The Miracle Cures of Dr. Aira

BOOK: The Miracle Cures of Dr. Aira
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The Miracle Cures of Dr. Aira


César Aira

Translated by Katherine
Silver

A NEW DIRECTIONS BOOK

I

One day at
dawn, Dr. Aira found himself walking down a tree-lined street in a Buenos
Aires neighborhood. He suffered from a type of somnambulism, and it wasn’t all
that unusual for him to wake up on unknown streets, which he actually knew quite
well because all of them were the same. His life was that of a half-distracted,
half-attentive walker (half absent, half present) who by means of such
alternations created his own continuity, that is to say, his style, or in other
words and to close the circle, his life; and so it would be until his life
reached its end — when he died. As he was approaching fifty, that endpoint,
coming sooner or later, could occur at any moment.

A beautiful Lebanese cedar along the verge of a
pretentious little street lifted its proud rounded crown into the pinkish-gray
air. He stopped to contemplate it, overwhelmed with admiration and affection. He
addressed it
in pectore
with a short speech that combined eulogy,
devotion (a request for protection), and, oddly enough, a few descriptive
features; for he had noticed that after a time, devotion tended to become
somewhat abstract and automatic. In this case, he noticed that the crown of the
tree was both barren and leafy; the sky could be seen through it, yet it had
foliage. Standing on his tiptoes to look more closely at the lower branches (he
was very nearsighted), he saw that the leaves, which were like small,
olive-green feathers, were partially coiled around each other, it was the end of
fall, and the trees were struggling to survive.

“I honestly don’t believe that humanity can continue much
longer on this path. Our species has reached a point of such dominance on the
planet that it no longer has to confront any serious threat, and it seems that
all we can do is continue to live, enjoying what we can without having to risk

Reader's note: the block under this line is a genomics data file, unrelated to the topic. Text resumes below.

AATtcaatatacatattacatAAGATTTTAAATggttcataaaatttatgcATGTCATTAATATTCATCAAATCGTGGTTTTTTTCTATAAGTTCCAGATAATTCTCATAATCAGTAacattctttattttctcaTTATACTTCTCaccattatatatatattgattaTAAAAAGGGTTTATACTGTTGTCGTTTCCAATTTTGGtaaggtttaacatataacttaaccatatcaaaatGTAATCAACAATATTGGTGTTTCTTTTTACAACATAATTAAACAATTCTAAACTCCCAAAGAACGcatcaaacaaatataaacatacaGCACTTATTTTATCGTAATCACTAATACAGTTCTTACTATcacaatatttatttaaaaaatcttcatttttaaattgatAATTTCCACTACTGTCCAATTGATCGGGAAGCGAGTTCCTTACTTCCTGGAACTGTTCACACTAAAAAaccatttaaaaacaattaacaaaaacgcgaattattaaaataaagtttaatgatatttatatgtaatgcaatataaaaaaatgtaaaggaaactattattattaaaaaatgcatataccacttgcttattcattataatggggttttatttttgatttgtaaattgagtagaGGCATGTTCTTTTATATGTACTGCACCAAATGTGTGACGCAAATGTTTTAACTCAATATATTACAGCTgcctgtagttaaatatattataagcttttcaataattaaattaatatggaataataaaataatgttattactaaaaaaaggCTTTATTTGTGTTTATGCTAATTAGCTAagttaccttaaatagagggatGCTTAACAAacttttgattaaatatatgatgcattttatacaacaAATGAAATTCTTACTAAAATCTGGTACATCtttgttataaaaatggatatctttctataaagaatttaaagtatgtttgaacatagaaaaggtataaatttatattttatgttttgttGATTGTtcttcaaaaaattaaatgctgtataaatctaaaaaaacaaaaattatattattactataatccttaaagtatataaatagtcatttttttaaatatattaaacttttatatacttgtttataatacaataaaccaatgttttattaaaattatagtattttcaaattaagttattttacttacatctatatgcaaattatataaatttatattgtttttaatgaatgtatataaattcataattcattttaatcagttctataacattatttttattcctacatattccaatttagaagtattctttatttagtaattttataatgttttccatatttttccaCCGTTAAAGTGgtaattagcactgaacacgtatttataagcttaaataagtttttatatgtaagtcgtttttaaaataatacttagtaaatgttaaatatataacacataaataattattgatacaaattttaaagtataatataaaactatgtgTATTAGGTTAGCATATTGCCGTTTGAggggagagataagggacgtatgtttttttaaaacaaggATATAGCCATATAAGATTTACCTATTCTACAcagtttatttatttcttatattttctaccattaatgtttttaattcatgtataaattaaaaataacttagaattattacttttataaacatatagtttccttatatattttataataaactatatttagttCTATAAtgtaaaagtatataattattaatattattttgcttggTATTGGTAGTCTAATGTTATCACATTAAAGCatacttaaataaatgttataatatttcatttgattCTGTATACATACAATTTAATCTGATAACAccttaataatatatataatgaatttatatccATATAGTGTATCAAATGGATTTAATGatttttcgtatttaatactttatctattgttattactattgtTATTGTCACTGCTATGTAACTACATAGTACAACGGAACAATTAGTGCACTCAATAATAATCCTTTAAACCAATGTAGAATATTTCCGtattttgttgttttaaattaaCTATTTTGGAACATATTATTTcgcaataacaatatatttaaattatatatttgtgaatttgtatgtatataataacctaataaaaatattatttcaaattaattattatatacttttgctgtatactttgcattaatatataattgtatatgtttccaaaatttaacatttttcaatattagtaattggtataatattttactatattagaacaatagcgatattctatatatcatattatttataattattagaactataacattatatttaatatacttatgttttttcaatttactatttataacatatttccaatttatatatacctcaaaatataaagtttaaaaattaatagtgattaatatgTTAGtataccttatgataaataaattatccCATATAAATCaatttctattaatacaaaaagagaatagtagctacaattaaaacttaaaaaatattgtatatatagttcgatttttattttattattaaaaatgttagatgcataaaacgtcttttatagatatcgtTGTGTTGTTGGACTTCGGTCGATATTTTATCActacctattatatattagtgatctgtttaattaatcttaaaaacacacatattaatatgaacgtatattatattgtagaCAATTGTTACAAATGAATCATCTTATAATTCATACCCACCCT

anything. And we keep moving forward in that direction, securing what is already
safe. With each advance, or retreat, no matter how gradual, irreversible
thresholds are crossed, and who knows which we have already crossed or are
crossing at this very moment. Thresholds that could make Nature react, if we
understand by Nature, life’s general regulatory mechanism. Maybe this frivolity
we’ve achieved has irritated Her; maybe She cannot allow one species, not even
our own, to be freed from its most basic needs . . . Of course I am
personalizing this quite perversely, reifying and externalizing forces that
exist within us, but it doesn’t matter because I understand myself.”

Such things to say to a tree!

“It’s not that I’m prophesying anything, especially not
catastrophes and plagues, not even subtle ones, no way! If my reasoning is
correct, the corrective mechanisms are at work within our present state of
well-being and as a part of it . . . I just don’t know how.”

He had started walking and was already at some distance
from the tree. Every now and then he would stop again, and with a look of deep
concentration he would stare at some random spot in his surroundings. These were
abrupt stops, which lasted about half a minute and did not occur with any
discernible regularity. He alone knew what they were in response to, and it was
improbable that he would ever tell anybody. They were stops of embarrassment;
they coincided with a memory, which emerged out of the folds of his idle
digressions, of a blunder. It wasn’t as if he enjoyed these memories, on the
contrary; he simply could not prevent them from rising suddenly in his mental
tide. And such an appearance was powerful enough to paralyze his legs, make him
stand still, and he would have to wait for a fresh impetus to start walking
again. Time lifted him out of the shame of the past . . . It had already done
so; it had already carried him into the present. Such blunders were cessations
of time, where everything coagulated. They were mere memories, stored away in
the most impregnable of safe boxes, one no stranger could open.

They were small, ridiculous, and perfectly private
disgraces — a moment of awkwardness, a faux pas, which had affected nobody but
himself; they had made strong impressions on him, clots of meaning that blocked
the flow of events. For some reason, they were irreducible. They resisted
translation, such as a transfer to the present. Whenever they appeared, they
paralyzed him in the middle of his somnambulistic activities, which is what
would bring them out of their labyrinthine lair of the past. The more he walked,
the greater the chance that he would catch one, against his will. This turned
his endless strolls into trajectories through the bifurcated maze of his
youthful past. Perhaps, after all, there was some kind of regularity that drew a